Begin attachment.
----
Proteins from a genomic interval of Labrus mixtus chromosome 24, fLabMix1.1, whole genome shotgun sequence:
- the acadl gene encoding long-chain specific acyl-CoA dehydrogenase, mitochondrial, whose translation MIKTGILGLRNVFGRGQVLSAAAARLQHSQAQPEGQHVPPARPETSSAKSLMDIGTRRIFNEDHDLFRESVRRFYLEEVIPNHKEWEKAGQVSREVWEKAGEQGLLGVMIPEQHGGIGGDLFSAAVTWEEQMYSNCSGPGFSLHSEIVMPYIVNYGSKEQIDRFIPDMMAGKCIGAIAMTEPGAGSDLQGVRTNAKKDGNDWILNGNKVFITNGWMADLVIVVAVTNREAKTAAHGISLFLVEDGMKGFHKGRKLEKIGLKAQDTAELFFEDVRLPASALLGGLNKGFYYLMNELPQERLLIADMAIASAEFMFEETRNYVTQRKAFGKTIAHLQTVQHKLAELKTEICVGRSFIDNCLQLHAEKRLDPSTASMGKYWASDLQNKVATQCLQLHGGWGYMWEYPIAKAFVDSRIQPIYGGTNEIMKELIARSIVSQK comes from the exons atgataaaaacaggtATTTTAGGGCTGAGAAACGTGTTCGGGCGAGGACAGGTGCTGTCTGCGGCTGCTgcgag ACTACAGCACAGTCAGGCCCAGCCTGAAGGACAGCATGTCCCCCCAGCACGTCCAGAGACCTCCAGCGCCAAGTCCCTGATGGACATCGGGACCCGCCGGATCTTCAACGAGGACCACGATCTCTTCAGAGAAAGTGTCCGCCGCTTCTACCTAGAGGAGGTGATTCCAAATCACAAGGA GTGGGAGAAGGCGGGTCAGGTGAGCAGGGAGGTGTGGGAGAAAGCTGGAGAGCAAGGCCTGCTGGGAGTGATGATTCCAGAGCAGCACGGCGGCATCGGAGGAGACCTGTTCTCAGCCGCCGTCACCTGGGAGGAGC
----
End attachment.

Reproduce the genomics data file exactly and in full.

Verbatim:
Proteins from a genomic interval of Labrus mixtus chromosome 24, fLabMix1.1, whole genome shotgun sequence:
- the acadl gene encoding long-chain specific acyl-CoA dehydrogenase, mitochondrial, whose translation MIKTGILGLRNVFGRGQVLSAAAARLQHSQAQPEGQHVPPARPETSSAKSLMDIGTRRIFNEDHDLFRESVRRFYLEEVIPNHKEWEKAGQVSREVWEKAGEQGLLGVMIPEQHGGIGGDLFSAAVTWEEQMYSNCSGPGFSLHSEIVMPYIVNYGSKEQIDRFIPDMMAGKCIGAIAMTEPGAGSDLQGVRTNAKKDGNDWILNGNKVFITNGWMADLVIVVAVTNREAKTAAHGISLFLVEDGMKGFHKGRKLEKIGLKAQDTAELFFEDVRLPASALLGGLNKGFYYLMNELPQERLLIADMAIASAEFMFEETRNYVTQRKAFGKTIAHLQTVQHKLAELKTEICVGRSFIDNCLQLHAEKRLDPSTASMGKYWASDLQNKVATQCLQLHGGWGYMWEYPIAKAFVDSRIQPIYGGTNEIMKELIARSIVSQK comes from the exons atgataaaaacaggtATTTTAGGGCTGAGAAACGTGTTCGGGCGAGGACAGGTGCTGTCTGCGGCTGCTgcgag ACTACAGCACAGTCAGGCCCAGCCTGAAGGACAGCATGTCCCCCCAGCACGTCCAGAGACCTCCAGCGCCAAGTCCCTGATGGACATCGGGACCCGCCGGATCTTCAACGAGGACCACGATCTCTTCAGAGAAAGTGTCCGCCGCTTCTACCTAGAGGAGGTGATTCCAAATCACAAGGA GTGGGAGAAGGCGGGTCAGGTGAGCAGGGAGGTGTGGGAGAAAGCTGGAGAGCAAGGCCTGCTGGGAGTGATGATTCCAGAGCAGCACGGCGGCATCGGAGGAGACCTGTTCTCAGCCGCCGTCACCTGGGAGGAGC